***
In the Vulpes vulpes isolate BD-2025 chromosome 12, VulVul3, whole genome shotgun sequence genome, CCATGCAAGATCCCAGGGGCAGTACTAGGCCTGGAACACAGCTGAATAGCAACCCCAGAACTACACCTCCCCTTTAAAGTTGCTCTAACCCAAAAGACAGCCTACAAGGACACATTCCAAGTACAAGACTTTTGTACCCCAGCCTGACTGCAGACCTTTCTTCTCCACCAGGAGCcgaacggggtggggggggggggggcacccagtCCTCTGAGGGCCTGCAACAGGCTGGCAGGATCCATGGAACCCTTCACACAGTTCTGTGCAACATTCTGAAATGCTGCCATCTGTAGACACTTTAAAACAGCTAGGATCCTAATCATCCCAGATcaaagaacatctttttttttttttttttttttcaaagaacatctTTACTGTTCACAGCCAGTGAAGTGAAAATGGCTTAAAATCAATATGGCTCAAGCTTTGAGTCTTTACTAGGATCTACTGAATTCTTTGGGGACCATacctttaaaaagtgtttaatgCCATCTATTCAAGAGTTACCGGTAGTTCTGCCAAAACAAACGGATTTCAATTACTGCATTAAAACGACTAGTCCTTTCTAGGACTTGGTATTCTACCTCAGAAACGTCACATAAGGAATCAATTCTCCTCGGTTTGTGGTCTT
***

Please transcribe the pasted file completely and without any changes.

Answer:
In the Vulpes vulpes isolate BD-2025 chromosome 12, VulVul3, whole genome shotgun sequence genome, CCATGCAAGATCCCAGGGGCAGTACTAGGCCTGGAACACAGCTGAATAGCAACCCCAGAACTACACCTCCCCTTTAAAGTTGCTCTAACCCAAAAGACAGCCTACAAGGACACATTCCAAGTACAAGACTTTTGTACCCCAGCCTGACTGCAGACCTTTCTTCTCCACCAGGAGCcgaacggggtggggggggggggggcacccagtCCTCTGAGGGCCTGCAACAGGCTGGCAGGATCCATGGAACCCTTCACACAGTTCTGTGCAACATTCTGAAATGCTGCCATCTGTAGACACTTTAAAACAGCTAGGATCCTAATCATCCCAGATcaaagaacatctttttttttttttttttttttcaaagaacatctTTACTGTTCACAGCCAGTGAAGTGAAAATGGCTTAAAATCAATATGGCTCAAGCTTTGAGTCTTTACTAGGATCTACTGAATTCTTTGGGGACCATacctttaaaaagtgtttaatgCCATCTATTCAAGAGTTACCGGTAGTTCTGCCAAAACAAACGGATTTCAATTACTGCATTAAAACGACTAGTCCTTTCTAGGACTTGGTATTCTACCTCAGAAACGTCACATAAGGAATCAATTCTCCTCGGTTTGTGGTCTT